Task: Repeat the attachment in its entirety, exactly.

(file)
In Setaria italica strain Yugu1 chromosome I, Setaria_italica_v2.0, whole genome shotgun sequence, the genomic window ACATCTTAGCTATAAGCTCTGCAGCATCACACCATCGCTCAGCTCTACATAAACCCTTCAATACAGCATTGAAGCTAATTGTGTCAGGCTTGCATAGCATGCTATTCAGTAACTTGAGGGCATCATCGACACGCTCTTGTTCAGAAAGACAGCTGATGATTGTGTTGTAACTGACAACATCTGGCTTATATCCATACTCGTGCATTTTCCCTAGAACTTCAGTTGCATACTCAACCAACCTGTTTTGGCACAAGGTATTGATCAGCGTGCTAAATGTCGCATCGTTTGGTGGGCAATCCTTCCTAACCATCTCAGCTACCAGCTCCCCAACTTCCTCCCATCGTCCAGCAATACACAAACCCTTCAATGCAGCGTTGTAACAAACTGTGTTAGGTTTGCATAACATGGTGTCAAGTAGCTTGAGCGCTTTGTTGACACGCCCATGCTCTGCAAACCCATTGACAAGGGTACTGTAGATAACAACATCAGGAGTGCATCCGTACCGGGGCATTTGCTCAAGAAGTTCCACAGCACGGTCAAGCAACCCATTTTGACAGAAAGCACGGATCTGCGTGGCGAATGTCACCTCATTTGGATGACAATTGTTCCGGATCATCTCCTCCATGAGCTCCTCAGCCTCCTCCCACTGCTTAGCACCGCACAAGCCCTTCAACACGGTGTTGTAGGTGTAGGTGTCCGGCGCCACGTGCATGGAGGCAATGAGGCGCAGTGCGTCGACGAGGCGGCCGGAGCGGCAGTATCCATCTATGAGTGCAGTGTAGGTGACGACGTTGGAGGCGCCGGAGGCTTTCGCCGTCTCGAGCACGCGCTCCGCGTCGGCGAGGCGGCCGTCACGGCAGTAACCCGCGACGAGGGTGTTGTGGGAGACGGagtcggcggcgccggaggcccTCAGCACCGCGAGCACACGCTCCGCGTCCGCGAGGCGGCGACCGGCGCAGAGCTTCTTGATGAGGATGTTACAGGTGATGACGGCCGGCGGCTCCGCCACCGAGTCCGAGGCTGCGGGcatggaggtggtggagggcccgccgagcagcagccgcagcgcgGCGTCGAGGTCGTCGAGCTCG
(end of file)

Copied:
In Setaria italica strain Yugu1 chromosome I, Setaria_italica_v2.0, whole genome shotgun sequence, the genomic window ACATCTTAGCTATAAGCTCTGCAGCATCACACCATCGCTCAGCTCTACATAAACCCTTCAATACAGCATTGAAGCTAATTGTGTCAGGCTTGCATAGCATGCTATTCAGTAACTTGAGGGCATCATCGACACGCTCTTGTTCAGAAAGACAGCTGATGATTGTGTTGTAACTGACAACATCTGGCTTATATCCATACTCGTGCATTTTCCCTAGAACTTCAGTTGCATACTCAACCAACCTGTTTTGGCACAAGGTATTGATCAGCGTGCTAAATGTCGCATCGTTTGGTGGGCAATCCTTCCTAACCATCTCAGCTACCAGCTCCCCAACTTCCTCCCATCGTCCAGCAATACACAAACCCTTCAATGCAGCGTTGTAACAAACTGTGTTAGGTTTGCATAACATGGTGTCAAGTAGCTTGAGCGCTTTGTTGACACGCCCATGCTCTGCAAACCCATTGACAAGGGTACTGTAGATAACAACATCAGGAGTGCATCCGTACCGGGGCATTTGCTCAAGAAGTTCCACAGCACGGTCAAGCAACCCATTTTGACAGAAAGCACGGATCTGCGTGGCGAATGTCACCTCATTTGGATGACAATTGTTCCGGATCATCTCCTCCATGAGCTCCTCAGCCTCCTCCCACTGCTTAGCACCGCACAAGCCCTTCAACACGGTGTTGTAGGTGTAGGTGTCCGGCGCCACGTGCATGGAGGCAATGAGGCGCAGTGCGTCGACGAGGCGGCCGGAGCGGCAGTATCCATCTATGAGTGCAGTGTAGGTGACGACGTTGGAGGCGCCGGAGGCTTTCGCCGTCTCGAGCACGCGCTCCGCGTCGGCGAGGCGGCCGTCACGGCAGTAACCCGCGACGAGGGTGTTGTGGGAGACGGagtcggcggcgccggaggcccTCAGCACCGCGAGCACACGCTCCGCGTCCGCGAGGCGGCGACCGGCGCAGAGCTTCTTGATGAGGATGTTACAGGTGATGACGGCCGGCGGCTCCGCCACCGAGTCCGAGGCTGCGGGcatggaggtggtggagggcccgccgagcagcagccgcagcgcgGCGTCGAGGTCGTCGAGCTCG